U.S. Reps. Brian Mast, R-Fla., and Stephanie Murphy, D-Fla., scored another win in their efforts to help more disabled veterans transition to the civilian workforce.
Back in June, Mast and Murphy added an amendment to the fiscal 2019 Legislative Branch appropriations bill which increases funding for the U.S. House’s Wounded Warrior Program. It provided two-year paid fellowships for disabled veterans to work in the Washington or district offices of members of Congress.
“After I opened our congressional office inside the West Palm Beach VA, we set out to hire a wounded warrior to help us because I know veterans are among the most qualified applicants for any position thanks to the skills they learned in the military,” Mast said back in June. “This amendment is a win-win: giving disabled veterans a great opportunity to transition into a new career while improving constituent services in congressional offices across the country.”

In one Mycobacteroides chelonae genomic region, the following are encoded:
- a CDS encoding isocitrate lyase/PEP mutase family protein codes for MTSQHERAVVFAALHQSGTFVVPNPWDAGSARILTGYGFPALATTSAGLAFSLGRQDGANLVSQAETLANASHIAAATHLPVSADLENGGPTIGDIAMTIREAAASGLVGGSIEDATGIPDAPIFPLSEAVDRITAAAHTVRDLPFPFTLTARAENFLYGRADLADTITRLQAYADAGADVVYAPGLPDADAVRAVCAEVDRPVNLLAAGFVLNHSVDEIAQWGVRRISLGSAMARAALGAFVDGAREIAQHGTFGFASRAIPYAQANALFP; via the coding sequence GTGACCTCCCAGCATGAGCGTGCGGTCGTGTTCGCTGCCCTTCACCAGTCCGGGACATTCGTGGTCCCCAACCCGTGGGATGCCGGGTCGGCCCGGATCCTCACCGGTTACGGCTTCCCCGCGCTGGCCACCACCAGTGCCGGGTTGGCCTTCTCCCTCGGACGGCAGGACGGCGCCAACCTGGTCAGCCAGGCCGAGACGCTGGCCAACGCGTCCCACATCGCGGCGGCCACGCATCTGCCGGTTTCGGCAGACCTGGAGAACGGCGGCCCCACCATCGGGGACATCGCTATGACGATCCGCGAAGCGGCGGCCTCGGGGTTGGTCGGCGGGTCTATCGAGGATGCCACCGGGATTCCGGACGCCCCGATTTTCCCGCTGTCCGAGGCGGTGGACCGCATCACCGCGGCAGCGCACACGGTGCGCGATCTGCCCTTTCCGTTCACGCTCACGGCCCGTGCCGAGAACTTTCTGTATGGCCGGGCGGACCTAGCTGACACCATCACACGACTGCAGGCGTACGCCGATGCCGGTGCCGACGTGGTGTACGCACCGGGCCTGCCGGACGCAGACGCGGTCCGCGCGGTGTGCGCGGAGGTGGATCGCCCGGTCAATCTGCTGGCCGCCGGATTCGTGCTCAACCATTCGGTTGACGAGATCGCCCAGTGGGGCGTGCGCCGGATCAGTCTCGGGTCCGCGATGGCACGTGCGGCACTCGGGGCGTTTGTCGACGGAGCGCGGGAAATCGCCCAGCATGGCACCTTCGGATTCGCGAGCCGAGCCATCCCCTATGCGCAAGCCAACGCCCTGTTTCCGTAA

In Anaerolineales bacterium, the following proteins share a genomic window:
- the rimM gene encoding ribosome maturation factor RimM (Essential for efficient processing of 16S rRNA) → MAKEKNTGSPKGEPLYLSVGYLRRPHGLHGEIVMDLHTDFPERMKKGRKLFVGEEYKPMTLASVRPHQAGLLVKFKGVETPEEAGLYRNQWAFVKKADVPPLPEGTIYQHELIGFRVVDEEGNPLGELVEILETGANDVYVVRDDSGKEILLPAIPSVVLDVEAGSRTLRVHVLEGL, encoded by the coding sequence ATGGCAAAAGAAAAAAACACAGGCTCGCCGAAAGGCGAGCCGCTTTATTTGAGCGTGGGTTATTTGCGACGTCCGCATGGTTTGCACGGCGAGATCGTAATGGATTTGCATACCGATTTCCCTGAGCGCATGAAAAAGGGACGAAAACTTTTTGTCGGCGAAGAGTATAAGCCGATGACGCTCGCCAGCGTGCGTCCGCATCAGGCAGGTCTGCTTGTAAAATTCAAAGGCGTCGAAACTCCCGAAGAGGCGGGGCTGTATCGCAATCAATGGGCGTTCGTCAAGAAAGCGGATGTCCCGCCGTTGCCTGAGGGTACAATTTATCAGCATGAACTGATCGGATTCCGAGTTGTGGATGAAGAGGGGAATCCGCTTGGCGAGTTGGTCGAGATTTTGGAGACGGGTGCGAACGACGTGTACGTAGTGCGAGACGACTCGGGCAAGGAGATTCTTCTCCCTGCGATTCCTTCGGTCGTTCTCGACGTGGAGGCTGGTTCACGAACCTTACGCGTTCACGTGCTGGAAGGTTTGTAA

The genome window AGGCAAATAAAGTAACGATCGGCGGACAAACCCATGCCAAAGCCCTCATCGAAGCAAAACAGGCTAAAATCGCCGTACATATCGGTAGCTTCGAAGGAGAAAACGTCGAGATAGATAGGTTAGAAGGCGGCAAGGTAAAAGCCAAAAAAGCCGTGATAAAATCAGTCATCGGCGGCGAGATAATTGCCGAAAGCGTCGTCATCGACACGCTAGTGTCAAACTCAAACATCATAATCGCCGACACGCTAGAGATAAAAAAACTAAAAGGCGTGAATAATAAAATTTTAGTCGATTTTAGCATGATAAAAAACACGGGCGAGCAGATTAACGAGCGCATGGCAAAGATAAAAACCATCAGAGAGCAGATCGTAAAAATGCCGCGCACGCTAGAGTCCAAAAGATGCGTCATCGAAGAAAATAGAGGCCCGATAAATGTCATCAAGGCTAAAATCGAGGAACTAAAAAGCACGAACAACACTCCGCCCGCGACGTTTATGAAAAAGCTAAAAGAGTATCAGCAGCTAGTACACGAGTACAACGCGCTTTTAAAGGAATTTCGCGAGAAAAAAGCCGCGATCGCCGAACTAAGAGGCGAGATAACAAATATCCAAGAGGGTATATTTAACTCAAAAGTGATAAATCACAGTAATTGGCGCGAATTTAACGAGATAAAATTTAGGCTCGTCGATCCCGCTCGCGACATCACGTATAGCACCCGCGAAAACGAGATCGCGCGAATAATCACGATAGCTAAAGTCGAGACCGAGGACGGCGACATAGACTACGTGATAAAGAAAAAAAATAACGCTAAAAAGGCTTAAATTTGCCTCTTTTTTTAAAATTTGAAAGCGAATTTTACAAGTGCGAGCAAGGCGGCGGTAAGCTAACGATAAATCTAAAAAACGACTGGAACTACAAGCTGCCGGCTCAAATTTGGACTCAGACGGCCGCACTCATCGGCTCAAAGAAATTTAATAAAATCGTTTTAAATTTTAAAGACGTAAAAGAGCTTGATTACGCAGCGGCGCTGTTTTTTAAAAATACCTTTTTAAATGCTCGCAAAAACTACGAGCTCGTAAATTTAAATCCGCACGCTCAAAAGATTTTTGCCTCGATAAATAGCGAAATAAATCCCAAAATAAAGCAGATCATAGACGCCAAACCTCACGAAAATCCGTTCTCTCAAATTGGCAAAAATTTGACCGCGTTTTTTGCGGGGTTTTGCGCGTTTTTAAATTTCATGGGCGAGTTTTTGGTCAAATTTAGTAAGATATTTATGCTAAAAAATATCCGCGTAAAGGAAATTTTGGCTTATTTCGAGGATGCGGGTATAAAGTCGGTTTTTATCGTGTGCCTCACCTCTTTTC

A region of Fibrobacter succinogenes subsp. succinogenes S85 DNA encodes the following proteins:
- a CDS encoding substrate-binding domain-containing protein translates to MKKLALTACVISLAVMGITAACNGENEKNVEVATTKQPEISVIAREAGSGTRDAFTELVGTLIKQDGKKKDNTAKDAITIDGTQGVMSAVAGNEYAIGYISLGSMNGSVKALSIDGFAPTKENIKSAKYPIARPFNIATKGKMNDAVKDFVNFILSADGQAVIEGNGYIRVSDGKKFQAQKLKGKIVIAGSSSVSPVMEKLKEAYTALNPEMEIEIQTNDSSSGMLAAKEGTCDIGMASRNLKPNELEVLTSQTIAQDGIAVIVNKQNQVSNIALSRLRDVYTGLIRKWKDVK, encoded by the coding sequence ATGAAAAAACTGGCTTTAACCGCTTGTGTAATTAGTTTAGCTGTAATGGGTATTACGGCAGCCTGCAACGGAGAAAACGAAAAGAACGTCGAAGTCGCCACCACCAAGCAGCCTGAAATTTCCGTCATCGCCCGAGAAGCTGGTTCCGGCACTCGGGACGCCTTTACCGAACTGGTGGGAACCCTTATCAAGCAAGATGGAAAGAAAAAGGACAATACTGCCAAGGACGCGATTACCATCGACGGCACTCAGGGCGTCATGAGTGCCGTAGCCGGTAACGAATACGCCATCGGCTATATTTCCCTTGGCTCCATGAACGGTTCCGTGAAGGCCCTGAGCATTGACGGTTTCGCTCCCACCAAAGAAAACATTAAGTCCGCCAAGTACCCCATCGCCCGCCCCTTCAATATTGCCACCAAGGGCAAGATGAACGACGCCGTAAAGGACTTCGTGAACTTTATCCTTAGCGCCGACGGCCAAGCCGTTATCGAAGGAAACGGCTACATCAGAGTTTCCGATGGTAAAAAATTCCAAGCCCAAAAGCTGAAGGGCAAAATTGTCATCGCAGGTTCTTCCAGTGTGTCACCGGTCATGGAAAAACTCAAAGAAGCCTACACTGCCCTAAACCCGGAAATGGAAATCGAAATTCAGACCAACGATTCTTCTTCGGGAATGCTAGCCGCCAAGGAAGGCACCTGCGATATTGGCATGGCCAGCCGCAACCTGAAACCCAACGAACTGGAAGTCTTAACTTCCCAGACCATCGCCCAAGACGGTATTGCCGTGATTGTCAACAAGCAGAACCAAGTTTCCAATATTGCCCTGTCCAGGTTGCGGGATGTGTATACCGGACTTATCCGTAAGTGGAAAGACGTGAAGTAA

As part of the minibus last week, the House backed the amendment again, ensuring the funding would be $3 million for the FY 2019 fiscal year, an increase of $250,000 from the year before.
The unique skills and experience acquired by veterans over the course of their military service can be invaluable to the work of a congressional office,” said Murphy on Friday. “The Wounded Warrior fellowship program is critical not only because we have a moral imperative to help our military servicemembers successfully transition to civilian life, but also because it gives veterans the opportunity to use the valuable skills they honed in the military to help constituents, including fellow veterans, in congressional districts across the country. As someone who has two Marines on staff, I know Congress will benefit greatly from the expansion of this fellowship.”
Shortly after opening the first-ever congressional office inside a VA facility, Mast announced his office was seeking a wounded warrior or medically retired veteran for a fellowship working at the office.